When a child has a serious dental injury (Picture 1), it may take many weeks for the teeth and gums to heal before we know if they will have problems in the future.
With prompt and proper follow-up care by a dentist, some problems, such as pain and infection, can be caught and treated early to prevent future problems. Still, your child may need more treatments, like a root canal or removal of a tooth or teeth. It is important to keep all follow-up appointments and see a dentist regularly.
Please follow the instructions below:
- Keep teeth clean. Brush gently twice a day.
- If put in, keep dental splint clean. Brush gently twice a day.
- Do not bite directly on the injured teeth until the dentist says it is OK.
- Eat only soft foods for at least for 2 to 3 weeks. Examples include yogurt, mashed potatoes, soup, gelatin, and pudding. Avoid foods that are very hot or very cold.
- Do not play contact sports until the dentist says it is OK.
- Wait to get braces until the dentist says it is OK.
Based on the type of dental injury, the dentist may recommend your child use a mouth rinse and take medicines, such as antibiotics.
For pain, your child can take over-the-counter medicine like ibuprofen (Motrin®) or acetaminophen (Tylenol®). Read the label on the bottle to know the right dose for the age of your child. Do not give aspirin to children. Never give them medicine for adults.
Follow Up Appointments
It is very important to keep all follow up appointments. Even if a tooth does not hurt after the injury, it still needs to be checked at specific times by the dentist. If injured teeth are not checked at these times, the teeth may be damaged forever or lost.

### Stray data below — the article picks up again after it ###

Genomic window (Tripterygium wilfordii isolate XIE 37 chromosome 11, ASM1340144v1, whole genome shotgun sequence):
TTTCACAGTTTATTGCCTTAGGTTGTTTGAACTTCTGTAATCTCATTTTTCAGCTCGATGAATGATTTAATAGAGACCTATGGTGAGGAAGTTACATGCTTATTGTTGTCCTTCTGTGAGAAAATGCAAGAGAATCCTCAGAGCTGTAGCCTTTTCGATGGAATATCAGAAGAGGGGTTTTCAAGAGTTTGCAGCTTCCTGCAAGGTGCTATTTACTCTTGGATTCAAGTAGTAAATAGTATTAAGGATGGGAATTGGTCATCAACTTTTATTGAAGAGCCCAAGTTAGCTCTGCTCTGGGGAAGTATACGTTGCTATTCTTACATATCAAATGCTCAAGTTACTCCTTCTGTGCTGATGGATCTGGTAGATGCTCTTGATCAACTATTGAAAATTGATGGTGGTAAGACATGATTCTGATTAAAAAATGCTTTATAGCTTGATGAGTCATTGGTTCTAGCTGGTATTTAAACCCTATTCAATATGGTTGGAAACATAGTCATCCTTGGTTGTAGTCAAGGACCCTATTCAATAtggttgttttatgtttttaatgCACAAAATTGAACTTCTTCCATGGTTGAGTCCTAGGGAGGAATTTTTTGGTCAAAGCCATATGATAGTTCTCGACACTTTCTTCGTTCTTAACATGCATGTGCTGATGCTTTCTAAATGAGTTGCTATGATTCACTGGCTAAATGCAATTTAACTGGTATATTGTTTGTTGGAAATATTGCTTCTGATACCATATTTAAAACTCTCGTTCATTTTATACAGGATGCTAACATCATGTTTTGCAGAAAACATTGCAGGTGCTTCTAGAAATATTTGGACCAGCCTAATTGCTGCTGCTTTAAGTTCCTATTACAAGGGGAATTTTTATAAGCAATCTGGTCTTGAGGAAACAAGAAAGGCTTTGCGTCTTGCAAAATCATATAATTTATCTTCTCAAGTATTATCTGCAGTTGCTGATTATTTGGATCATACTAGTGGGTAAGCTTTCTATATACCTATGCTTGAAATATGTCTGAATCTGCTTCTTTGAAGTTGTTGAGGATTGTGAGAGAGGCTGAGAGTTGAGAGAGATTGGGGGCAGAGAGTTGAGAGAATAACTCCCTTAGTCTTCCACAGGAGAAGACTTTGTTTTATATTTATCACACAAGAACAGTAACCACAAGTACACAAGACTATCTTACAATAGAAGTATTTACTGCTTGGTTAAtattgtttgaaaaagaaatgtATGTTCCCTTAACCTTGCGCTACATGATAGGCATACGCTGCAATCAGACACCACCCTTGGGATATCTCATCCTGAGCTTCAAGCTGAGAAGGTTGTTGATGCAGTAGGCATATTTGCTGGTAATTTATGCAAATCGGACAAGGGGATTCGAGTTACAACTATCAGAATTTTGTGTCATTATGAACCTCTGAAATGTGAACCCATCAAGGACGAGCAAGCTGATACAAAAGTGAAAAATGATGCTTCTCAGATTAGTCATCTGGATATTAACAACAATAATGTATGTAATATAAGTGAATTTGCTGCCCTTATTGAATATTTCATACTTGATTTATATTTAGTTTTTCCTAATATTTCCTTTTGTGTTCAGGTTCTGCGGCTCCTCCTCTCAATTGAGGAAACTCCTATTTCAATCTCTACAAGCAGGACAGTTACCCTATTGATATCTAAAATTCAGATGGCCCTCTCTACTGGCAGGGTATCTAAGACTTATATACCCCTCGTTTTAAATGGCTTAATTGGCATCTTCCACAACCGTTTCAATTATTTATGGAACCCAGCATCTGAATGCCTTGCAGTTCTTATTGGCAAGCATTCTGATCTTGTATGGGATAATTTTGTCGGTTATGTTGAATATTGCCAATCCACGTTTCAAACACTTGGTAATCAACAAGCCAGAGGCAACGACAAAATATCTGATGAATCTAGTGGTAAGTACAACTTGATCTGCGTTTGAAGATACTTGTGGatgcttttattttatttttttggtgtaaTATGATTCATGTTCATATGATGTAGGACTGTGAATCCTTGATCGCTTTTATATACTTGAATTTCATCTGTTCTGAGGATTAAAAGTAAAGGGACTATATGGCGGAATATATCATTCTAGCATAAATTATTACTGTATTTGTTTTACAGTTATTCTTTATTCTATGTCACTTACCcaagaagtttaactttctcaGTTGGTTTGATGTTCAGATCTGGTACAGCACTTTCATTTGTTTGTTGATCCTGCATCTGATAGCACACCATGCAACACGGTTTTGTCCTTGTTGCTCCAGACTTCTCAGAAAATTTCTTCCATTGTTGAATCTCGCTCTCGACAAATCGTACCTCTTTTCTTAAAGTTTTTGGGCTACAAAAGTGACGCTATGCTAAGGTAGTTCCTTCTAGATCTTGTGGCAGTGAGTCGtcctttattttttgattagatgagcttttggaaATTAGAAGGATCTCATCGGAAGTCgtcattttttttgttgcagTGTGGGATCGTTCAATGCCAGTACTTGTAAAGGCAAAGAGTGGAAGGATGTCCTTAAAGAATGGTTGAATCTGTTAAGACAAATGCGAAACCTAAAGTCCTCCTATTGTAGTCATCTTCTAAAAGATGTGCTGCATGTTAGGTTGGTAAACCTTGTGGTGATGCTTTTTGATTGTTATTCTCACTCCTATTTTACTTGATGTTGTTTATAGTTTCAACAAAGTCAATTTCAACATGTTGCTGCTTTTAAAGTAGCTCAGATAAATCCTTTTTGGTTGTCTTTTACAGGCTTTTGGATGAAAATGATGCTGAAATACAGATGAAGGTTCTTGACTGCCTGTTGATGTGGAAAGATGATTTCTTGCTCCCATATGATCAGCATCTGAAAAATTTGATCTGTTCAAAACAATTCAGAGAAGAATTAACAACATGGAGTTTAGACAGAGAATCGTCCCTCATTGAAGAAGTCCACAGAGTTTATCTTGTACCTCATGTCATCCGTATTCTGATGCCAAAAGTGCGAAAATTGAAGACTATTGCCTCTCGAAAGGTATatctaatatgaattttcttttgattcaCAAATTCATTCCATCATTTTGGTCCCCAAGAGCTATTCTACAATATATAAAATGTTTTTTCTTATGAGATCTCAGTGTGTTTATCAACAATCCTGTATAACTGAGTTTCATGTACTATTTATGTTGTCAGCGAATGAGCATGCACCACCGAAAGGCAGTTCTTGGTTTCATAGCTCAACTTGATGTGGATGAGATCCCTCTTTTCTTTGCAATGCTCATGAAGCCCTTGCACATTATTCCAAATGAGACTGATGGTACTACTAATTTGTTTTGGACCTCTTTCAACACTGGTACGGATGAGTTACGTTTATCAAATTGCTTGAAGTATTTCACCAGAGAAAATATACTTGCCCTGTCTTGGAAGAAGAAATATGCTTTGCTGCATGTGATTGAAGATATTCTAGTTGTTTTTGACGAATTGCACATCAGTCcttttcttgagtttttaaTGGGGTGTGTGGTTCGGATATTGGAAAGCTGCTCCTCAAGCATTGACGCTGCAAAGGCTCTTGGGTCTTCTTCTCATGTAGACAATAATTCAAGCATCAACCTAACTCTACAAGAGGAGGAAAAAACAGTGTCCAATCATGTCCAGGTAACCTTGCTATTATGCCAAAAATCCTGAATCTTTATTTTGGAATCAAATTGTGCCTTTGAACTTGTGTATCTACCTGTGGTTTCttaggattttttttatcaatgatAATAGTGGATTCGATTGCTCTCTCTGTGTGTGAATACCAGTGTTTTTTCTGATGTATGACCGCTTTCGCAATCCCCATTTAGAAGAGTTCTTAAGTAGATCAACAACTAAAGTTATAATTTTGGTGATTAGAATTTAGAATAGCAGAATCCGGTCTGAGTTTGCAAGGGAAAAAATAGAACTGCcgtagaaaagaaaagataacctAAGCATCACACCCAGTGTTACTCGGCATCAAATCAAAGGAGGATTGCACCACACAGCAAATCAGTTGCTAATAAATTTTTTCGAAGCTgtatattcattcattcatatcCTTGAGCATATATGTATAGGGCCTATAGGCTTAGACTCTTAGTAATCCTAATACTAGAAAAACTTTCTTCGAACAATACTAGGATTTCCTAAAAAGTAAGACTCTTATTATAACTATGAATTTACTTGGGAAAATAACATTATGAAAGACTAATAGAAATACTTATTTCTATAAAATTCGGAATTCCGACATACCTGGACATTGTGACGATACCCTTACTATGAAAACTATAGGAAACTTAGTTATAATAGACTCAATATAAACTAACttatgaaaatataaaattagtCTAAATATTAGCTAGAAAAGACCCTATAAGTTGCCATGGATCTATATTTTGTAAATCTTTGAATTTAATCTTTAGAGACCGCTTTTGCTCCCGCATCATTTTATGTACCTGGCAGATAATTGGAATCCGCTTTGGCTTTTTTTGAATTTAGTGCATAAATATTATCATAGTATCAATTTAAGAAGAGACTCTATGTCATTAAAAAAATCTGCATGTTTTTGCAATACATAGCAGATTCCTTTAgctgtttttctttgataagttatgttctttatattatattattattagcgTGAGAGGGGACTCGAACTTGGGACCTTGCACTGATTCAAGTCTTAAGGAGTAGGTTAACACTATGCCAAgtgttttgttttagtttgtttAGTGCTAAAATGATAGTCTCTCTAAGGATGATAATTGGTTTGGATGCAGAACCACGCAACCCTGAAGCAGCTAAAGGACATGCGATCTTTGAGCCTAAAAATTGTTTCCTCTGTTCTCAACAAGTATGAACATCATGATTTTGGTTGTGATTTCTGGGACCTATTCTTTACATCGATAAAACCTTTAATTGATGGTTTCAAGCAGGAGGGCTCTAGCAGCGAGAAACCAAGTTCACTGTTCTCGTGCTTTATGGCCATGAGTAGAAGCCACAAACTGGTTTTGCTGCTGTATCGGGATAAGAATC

The length of time between follow-up visits to the dentist may vary from a few weeks to many years, depending on how bad the injury was. When a child receives timely care and proper treatment, the chance of tooth loss is reduced.
It is best to return to the Nationwide Children’s Hospital Dental Clinic or to the dentist who treated your child’s injury for all related follow-up appointments. If your child was seen in the dental clinic and you choose to follow-up with their own dentist, please ask the dentist to call the clinic to coordinate your child’s care.
When to Call the Dentist
Call the Dental Clinic if your child:
- has a fever over 102° F (38.9° C) and looks very sick
- a part of the face or around the tooth swells
- the tooth changes color or turns grey or black
- the gums around the tooth gets a bump, changes color or becomes sore
- the splint comes loose
- the temporary filling comes loose or falls out
- there is a lot of bleeding or pain at the injured site
During the day, call the Nationwide Children’s Hospital Dental Clinic at (614) 722-5650.
On evenings and weekends, call the operator at (614) 722-2000 and ask to speak with the pediatric dental resident on call.